Although Michigan law promotes child custody and parenting arrangements that allow the children to spend lots of time with both parents, many fathers still feel they don't get a fair break. There may be some justice in those feelings, based on a comparison between how moms and dads report feeling.
The Pew Research Center just released a survey of American moms and dads. One question they asked was whether each parent felt they got to spend too little, just enough or too much time with their kids. Interestingly, the majority of dads -- 63 percent -- felt they spent too little time with their children. One percent or less said they spent too much time with them.
By contrast, only 36 percent of moms said they were spending too little time with their children. The majority, or 53 percent, reported spending about the right amount of time, and 12 percent said they spent too much time with their kids.
That difference was magnified by education level. Among dads who rated their education level as "some college or less," 69 percent felt they didn't spend enough time with their children, compared to only 50 percent of fathers with college degrees or greater. Among mothers with some college or less, only 33 percent felt they spent too little time with their kids, while the percentage who said they spent too much time with their children rose to 14. Among mothers with bachelor's degrees or more, slightly more (39 percent) felt they weren't getting enough time with their kids.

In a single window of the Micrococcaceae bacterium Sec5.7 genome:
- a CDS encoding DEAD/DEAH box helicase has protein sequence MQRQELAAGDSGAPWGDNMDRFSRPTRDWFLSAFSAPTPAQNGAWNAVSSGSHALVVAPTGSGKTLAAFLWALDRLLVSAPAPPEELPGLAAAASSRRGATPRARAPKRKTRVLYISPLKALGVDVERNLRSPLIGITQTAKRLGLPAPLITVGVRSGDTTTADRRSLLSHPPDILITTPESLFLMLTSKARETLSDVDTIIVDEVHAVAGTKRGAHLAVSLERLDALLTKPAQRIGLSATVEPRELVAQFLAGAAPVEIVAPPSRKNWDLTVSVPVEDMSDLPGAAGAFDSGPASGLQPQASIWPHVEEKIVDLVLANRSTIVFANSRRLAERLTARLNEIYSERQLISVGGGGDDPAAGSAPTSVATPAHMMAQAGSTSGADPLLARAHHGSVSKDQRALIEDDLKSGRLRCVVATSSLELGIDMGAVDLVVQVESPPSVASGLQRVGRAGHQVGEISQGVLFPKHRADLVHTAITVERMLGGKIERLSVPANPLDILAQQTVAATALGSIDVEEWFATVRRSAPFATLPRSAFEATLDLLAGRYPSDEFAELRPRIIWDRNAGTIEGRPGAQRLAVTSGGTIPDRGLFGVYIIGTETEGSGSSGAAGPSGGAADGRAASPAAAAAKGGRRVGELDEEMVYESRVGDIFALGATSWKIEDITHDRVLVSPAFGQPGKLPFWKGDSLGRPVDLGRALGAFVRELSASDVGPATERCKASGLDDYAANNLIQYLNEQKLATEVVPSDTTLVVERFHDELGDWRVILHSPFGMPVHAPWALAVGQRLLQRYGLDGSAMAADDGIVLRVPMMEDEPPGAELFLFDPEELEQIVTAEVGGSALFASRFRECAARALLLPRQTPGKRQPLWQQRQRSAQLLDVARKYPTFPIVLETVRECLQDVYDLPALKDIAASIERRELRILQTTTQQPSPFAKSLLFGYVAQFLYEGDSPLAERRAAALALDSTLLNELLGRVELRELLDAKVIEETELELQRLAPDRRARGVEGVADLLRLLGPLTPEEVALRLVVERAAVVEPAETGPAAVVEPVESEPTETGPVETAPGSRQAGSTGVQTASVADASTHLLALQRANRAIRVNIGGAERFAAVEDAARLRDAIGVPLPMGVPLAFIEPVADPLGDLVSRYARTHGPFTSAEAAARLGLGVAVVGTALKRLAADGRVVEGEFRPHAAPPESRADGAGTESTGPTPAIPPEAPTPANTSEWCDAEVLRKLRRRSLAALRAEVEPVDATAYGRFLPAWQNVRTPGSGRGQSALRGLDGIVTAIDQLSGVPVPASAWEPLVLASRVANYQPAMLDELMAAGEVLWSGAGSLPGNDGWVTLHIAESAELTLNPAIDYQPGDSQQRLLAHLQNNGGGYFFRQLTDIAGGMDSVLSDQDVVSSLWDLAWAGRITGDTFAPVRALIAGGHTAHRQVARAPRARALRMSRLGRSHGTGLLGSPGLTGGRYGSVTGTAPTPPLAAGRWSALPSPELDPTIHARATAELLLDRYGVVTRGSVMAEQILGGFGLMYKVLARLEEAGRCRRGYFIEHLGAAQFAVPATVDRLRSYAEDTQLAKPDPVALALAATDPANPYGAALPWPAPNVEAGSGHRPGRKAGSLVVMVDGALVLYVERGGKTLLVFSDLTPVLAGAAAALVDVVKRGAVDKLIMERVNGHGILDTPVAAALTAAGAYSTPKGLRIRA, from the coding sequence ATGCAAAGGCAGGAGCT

For both mothers and fathers, the main reason they didn't spend as much time as they wanted with the children was work obligations. This was reported by 62 percent of fathers and 54 percent of mothers. Still, 20 percent of dads said the main reason was that they didn't live with their children full time.
That lines up to some degree with the percentage of fathers who say they don't live with their children overall. Fully 24 percent of U.S. dads say they live apart from some or all of their children. Even more dads lived apart from their kids if they had less education or if they were African-American or Hispanic.
There are interesting connections to be made in the information from the Pew survey. However, it's important to remember that statistics don't predict outcomes for individuals. Your own child custody and visitation arrangements should be what works best for your family and in the best interest of your children.